looking through me

Tag: fear

freeing fears

I live in my head; ideas, dreams and perceptions swirl inside me stirring up angst and insecurity.

I bury the chaos in silence, but saying it aloud shifts the camera angle. The giant, menacing wolf hounding me is only a shadow puppet—a toothless imposter. Turns out my fears have enough merit to catch the eye but not enough substance to stand up under the glare of truth.

That’s the scam of fear. It thrives in darkness. It lives on lies: I am the only one who thinks this way, who feels this way, who struggles this way.

Voicing my vulnerabilities I break into a cold sweat. But when I form them into words and expose them to light, I find I am not unique. There’s nothing special about my anxieties. Sharing is hard; but the second, third, twenty-fourth time I say them out loud I wonder how they ever held such power over me. When I release my inner soundtrack, I hear how I’d stacked my rough cuts against others’ final cuts. I compared my interior to their exteriors. And they didn’t match.

Isolation feels safe, but verbalization strips away the mystery. That’s why I need community. That’s why I need to know and be known. That’s why I need a place where we peel back our polished fronts and see our commonalities . . . even when they’re fears.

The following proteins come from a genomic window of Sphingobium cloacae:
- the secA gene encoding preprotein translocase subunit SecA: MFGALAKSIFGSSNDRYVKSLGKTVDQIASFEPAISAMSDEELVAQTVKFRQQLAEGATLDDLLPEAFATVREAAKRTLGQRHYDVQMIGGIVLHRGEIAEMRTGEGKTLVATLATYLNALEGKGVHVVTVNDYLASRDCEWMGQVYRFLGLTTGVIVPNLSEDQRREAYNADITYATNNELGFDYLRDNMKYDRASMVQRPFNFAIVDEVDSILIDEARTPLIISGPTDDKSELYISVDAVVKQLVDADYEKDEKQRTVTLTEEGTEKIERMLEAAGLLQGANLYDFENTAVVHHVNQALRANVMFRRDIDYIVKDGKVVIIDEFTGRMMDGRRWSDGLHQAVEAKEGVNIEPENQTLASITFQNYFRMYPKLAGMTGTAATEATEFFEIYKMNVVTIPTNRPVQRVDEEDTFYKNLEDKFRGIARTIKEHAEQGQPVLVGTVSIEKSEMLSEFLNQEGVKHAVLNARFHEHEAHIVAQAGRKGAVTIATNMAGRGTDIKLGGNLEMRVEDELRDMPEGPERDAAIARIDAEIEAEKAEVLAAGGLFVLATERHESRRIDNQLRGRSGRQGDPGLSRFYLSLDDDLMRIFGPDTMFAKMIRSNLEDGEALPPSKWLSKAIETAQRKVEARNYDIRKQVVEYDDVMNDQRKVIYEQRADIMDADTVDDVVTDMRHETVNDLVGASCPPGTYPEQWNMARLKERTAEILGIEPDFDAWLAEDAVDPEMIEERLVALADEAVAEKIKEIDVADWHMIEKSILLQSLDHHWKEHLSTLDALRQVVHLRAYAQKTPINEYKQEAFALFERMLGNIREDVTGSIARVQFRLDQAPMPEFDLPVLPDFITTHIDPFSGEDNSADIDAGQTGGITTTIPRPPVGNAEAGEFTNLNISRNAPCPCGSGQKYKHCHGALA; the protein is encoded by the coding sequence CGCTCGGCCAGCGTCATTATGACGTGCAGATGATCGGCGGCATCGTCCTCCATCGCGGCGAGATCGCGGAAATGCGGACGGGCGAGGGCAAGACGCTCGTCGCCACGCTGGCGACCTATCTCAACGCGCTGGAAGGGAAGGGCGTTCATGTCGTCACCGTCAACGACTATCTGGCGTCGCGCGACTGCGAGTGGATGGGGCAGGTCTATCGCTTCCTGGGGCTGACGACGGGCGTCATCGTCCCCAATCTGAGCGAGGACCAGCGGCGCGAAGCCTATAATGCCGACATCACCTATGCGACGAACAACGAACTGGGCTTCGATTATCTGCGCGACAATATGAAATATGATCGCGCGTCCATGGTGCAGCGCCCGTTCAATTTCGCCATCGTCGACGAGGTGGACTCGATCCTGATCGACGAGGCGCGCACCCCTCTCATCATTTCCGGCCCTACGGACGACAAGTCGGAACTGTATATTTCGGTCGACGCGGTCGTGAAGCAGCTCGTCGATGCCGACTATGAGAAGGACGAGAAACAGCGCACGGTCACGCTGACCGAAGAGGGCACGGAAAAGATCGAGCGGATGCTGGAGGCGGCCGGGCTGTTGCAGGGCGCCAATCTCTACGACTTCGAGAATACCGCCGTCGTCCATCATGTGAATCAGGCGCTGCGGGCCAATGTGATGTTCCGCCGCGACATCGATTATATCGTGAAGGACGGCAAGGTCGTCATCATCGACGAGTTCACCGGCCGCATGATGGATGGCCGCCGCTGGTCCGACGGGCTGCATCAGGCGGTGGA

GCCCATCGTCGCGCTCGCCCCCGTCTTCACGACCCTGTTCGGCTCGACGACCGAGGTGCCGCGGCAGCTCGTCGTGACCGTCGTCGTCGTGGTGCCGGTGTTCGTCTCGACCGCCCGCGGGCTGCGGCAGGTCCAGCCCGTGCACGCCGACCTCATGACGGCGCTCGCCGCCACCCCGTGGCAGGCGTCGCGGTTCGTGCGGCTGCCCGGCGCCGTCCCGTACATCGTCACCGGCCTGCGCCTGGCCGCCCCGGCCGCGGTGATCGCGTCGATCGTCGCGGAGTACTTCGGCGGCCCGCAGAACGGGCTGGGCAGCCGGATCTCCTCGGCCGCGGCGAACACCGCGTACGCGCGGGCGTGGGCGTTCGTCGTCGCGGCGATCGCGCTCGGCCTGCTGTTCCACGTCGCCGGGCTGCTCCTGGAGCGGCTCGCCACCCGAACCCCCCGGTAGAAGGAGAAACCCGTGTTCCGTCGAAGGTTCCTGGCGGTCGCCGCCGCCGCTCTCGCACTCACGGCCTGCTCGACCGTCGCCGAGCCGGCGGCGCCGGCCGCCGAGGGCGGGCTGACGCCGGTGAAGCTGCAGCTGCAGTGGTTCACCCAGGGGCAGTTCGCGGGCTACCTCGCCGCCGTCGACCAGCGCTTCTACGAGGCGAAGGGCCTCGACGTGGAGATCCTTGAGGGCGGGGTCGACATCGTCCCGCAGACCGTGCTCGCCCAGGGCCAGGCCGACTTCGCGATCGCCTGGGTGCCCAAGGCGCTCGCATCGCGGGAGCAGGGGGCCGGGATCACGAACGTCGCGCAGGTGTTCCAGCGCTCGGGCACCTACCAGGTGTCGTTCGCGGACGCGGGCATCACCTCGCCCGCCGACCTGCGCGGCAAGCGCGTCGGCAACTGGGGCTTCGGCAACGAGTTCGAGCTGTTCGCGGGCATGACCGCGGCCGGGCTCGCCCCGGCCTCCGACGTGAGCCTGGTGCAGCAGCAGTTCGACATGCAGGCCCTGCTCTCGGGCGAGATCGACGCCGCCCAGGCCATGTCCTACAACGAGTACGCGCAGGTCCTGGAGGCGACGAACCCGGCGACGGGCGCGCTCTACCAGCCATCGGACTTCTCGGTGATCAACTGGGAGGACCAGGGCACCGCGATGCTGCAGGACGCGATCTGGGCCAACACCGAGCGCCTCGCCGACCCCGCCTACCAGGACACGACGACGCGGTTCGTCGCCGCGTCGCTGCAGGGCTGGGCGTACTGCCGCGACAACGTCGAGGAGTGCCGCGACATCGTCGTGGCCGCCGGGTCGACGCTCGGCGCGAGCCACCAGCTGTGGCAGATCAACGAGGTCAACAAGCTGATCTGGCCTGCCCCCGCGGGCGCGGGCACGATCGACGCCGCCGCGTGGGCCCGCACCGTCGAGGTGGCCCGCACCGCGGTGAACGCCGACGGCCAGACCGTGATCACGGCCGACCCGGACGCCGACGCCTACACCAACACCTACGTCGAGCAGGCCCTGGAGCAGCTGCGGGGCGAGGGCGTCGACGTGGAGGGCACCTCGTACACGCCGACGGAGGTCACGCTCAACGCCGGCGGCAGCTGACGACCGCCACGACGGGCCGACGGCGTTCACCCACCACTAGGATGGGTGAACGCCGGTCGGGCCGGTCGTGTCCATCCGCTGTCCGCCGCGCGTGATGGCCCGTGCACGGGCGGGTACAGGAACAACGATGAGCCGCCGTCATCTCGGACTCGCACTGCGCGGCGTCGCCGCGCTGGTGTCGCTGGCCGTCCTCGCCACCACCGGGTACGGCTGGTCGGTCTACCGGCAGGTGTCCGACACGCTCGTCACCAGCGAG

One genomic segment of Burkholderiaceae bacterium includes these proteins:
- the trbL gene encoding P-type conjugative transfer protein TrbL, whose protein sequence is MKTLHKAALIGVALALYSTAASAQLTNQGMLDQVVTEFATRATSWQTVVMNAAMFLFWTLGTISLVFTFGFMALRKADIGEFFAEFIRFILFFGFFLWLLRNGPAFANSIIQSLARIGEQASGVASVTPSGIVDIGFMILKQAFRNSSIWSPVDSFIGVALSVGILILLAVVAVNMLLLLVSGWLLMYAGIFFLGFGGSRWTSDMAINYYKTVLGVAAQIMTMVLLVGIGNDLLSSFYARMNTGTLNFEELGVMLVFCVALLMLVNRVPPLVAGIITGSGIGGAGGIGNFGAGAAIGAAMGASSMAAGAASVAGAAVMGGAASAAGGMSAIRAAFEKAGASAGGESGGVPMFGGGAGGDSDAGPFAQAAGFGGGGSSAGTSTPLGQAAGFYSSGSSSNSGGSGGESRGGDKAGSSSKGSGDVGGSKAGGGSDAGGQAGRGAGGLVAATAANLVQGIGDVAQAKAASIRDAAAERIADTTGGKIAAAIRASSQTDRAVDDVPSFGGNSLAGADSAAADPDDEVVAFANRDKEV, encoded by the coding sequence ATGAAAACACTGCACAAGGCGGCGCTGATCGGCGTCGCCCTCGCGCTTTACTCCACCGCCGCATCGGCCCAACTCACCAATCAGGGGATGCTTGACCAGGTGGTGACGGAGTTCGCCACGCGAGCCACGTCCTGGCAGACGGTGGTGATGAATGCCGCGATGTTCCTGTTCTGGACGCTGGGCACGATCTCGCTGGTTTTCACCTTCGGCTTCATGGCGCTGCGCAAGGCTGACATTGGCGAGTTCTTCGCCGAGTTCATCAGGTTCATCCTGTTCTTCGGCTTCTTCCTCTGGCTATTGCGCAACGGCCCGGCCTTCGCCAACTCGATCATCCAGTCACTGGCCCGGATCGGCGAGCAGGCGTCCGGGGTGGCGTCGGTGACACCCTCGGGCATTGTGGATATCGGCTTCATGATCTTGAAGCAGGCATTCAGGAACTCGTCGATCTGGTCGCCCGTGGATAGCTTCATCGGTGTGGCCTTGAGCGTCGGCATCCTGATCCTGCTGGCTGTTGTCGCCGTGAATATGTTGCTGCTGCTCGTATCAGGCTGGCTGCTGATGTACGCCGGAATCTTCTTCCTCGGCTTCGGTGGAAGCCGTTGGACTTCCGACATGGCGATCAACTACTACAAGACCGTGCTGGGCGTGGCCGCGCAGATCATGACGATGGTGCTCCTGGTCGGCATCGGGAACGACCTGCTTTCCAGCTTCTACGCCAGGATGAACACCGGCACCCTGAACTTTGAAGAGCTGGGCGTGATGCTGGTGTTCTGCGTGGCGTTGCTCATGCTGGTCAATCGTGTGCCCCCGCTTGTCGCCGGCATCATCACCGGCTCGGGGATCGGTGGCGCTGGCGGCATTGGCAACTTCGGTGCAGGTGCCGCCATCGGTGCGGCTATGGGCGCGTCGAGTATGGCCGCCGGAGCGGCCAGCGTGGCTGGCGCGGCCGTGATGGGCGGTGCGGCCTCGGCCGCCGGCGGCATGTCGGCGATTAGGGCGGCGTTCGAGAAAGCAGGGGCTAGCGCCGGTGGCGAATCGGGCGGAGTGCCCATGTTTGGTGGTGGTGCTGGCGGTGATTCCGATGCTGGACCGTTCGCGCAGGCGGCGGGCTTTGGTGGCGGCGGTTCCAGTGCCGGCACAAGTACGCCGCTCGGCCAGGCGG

In the security of love I state what’s in me. As fear slips out, hope echoes back.


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Oh, Brothers

I don’t know what triggered it. One minute I was on stage practicing with the praise band and the next minute I was hiding in the choir room hugging my knees to my chest, eyes pressed into kneecaps—sobbing.

I heard the door open and close. I felt arms encircle me.

There were no words. She knew.

The eldest had moved away. The middle wouldn’t be moving back for a couple months. I was brother-less and lost.

Somehow I thought even as the adults we’d become we would land in the same place. I thought enduring the middle’s out-of-state college years was the end. But now—right before his return—the eldest had moved 400 miles away for grad school. And I realized he might not come back. This distance might be the new normal, and I didn’t think I could bear it.

I did. Barely.

We established new routines of visits and phone calls. When he finished grad school and chose to accept a job in his adopted locale, I’d almost become accustomed to the distance. And when I moved out of state, it was the brothers’ turn to visit me.

There was something I didn’t know that night in the choir room. I had no idea how adaptable and flexible and creative the three of us could be. And while I still hope we find a way to narrow the distance at some point, I’ve found the fear of distance to be hollow. I had no idea the elasticity of our bond.


This post is part of the 31 Days: Family series. Read the beginning, and see a full index of posts, here.

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